Other Things You Can Delegate
You can have somebody do your promotional designs, customer service, bookkeeping, computer support, market research, etc. The list goes on. But these are just some ideas for you to start off with. If none of these things on the list really tick a box for you, I always recommend making a journal entry or a spreadsheet of all of the tasks that you do. Take note, it must be an exhaustive list.
And I mean you must really get into the smallest details. Keep asking “what else” and look at anything on the list that can be broken down into smaller tasks. Keep in mind that some tasks need to be assigned to more than one person. For instance, you may do a part of it and somebody else does other parts of it.
Breaking everything down into the tiniest unit and being exhaustive can help you assess the things that are going by the wayside. What are the things that you’re more likely to procrastinate on? These are the areas you should start with when you are assigning tasks to someone else. You may also assign things you don’t like doing or that you’re not naturally good at, as long as you are adequately familiar with what is needed for those tasks (as mentioned above). These tasks will be easier for you to give up.
The other things on your list may be things that you think no one else can do. But over time, you may see that you don’t actually have to be the one to do all those things. In my case, I realized I could have someone do my email management when I previously thought I couldn’t. As long as you trust that person, you can turn it over. Now, developing that trust, or choosing the right people in the first place, may be a topic saved for another article.
How to Delegate
Firstly, be organized. Make sure you know the right tasks that can be delegated. We had already tackled this in greater detail above.
Next, be mindful about who you choose to delegate your tasks to. Of course, you should choose someone you trust. But trust is also something you would have to develop over time as your employees or VAs gradually learn new skills and try new tasks. Just remember that each person has their own strengths and weaknesses.
One mistake with delegation is expecting some people to be superhuman and be able to do all tasks. In actuality, each person will perform better when they have specific and clear roles. It doesn’t serve you or them to be a jack of all trades. That doesn’t mean that they will only do one task, but it means that their tasks will tend to all be related to their specific strengths.
There will be times that delegating new tasks will cause your employee to overcome some of their weaknesses. That’s great if it happens. And it’s good to challenge them a bit if you want them to grow. Just keep in mind that there will most likely always be a task that will be a more complex version of something they’re good at, or a task that challenges them even as it plays to their strengths. As businesses grow, there should be no shortage of those kinds of tasks.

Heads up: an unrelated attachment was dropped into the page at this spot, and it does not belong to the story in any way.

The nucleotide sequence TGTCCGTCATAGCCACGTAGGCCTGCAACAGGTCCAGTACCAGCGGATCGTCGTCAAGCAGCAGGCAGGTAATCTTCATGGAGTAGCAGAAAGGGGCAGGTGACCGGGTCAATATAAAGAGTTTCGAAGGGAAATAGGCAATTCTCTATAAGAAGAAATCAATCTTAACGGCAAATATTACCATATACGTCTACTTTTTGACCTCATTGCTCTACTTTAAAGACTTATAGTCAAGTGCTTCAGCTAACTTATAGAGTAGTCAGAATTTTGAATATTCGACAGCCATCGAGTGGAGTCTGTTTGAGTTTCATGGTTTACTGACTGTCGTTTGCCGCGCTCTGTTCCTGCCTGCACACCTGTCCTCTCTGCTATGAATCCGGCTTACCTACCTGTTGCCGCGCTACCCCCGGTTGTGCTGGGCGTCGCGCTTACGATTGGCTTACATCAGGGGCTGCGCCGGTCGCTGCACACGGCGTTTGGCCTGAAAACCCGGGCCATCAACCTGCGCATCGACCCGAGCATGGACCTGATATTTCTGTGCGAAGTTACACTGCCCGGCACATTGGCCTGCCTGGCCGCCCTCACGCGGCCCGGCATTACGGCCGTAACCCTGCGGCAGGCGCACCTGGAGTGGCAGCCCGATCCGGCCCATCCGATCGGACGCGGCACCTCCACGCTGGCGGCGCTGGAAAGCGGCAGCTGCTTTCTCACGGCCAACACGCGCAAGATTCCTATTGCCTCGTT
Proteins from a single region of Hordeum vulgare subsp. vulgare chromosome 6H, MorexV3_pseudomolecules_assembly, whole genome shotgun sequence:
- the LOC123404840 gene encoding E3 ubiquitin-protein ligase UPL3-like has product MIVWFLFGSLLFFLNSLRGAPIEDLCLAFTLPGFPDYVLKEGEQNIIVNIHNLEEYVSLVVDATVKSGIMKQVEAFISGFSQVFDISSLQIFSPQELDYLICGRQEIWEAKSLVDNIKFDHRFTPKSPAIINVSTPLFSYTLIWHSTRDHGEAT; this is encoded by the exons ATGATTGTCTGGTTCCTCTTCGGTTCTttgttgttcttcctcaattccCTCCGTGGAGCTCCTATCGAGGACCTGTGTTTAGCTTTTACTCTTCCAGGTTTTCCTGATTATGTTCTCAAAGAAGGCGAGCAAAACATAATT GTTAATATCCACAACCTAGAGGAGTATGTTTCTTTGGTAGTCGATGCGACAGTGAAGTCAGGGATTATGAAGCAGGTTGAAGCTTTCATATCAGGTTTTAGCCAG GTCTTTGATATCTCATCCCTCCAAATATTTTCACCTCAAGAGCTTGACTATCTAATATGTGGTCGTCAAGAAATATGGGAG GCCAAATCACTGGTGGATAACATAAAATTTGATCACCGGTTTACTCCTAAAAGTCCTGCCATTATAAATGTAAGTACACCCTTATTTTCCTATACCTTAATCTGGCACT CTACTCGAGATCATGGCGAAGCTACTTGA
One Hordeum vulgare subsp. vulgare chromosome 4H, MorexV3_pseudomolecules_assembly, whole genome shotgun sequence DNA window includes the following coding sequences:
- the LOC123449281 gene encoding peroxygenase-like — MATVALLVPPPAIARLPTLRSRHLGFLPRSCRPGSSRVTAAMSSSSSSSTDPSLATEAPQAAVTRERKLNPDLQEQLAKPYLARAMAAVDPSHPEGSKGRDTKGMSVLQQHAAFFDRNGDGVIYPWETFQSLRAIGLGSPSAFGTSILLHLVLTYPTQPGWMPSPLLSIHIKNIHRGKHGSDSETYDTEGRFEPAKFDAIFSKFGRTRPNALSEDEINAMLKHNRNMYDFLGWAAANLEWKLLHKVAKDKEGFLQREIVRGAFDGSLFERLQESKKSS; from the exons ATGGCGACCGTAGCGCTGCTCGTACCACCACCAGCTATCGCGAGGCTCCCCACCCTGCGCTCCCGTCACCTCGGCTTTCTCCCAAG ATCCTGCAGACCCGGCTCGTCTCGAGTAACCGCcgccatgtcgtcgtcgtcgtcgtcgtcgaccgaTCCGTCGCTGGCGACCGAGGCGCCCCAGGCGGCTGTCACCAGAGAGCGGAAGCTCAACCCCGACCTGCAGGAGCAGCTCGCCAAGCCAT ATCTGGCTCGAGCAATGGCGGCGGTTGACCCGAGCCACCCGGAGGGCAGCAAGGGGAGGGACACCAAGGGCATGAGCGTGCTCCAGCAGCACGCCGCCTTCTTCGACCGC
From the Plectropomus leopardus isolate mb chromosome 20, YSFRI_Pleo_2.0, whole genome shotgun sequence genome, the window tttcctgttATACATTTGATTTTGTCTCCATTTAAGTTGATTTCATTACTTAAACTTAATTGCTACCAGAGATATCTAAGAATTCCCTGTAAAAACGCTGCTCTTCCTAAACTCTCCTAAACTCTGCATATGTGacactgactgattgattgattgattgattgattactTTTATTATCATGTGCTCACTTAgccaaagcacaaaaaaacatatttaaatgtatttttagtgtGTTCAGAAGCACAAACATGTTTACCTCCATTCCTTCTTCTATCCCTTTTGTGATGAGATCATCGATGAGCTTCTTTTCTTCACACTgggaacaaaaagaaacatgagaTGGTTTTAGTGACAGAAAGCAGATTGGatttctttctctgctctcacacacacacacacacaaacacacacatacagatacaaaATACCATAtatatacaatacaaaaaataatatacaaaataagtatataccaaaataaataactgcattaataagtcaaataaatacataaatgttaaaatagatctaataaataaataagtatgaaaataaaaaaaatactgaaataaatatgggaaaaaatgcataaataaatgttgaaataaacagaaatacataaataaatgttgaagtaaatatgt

With all this in mind, it is extremely important to get to know your employees so that you can delegate the right tasks to the right people. In this case, building strong relationships with your team will be a sort of investment that creates a flourishing work environment.
Next, make sure to provide the resources and training they need to properly complete the task. A very useful tool to use over and over is Loom for recording short instructional videos. Remind them about the results or milestones you are after, which will help keep them on track. Be clear and specific about your vision, so that outputs maintain a more unified and cohesive message as well as a more consistent level of quality. And instead of micromanaging, empower them to make certain decisions, ask questions, share insights, solve problems, and figure out the best way to complete their work. This way, work will not stall every time you’re not around to guide them.
To make sure you’re both on the same page, daily updates and feedback are essential. I recommend using project management software to keep you all organized. You can use this software to also track milestones or smaller parts of a task, aside from just the completed task as a whole. Please don’t underestimate the value of a tool, even something as basic as Trello. Hell, even Excel is better than nothing. There are so many options out there and many are free. I use a tool called Monday.com and I love it! It’s not free but you have to find what works best with your brain. This one has pretty colors and the structure and versatility works well for my team.
And finally, once they’ve completed their work, make sure to say thank you. Point out specific things they’ve done well. Martin Zwilling on Forbes said that “It will inspire loyalty, provide real satisfaction for work done, and become the basis for mentoring and performance reviews.”
The Art of Letting Go
Stripped-down of all these details, the simplest way to delegate is to simply know what and how to let go. Let go of the things that are holding you back from more productivity and more growth, not only in your business, but also in your life. If you can take the chance and share a bit of the pie with everyone in your team, you not only go further, you pull them along with you as well.
Delegation isn’t easy, but it is an art that must be learned. It’s a soft skill that can only be mastered by better managing all the relationships around you in the workplace. It is something that only leaders can do best. And I’m sure you’ll be a great one.
To all the milestones you’ll surely cross together,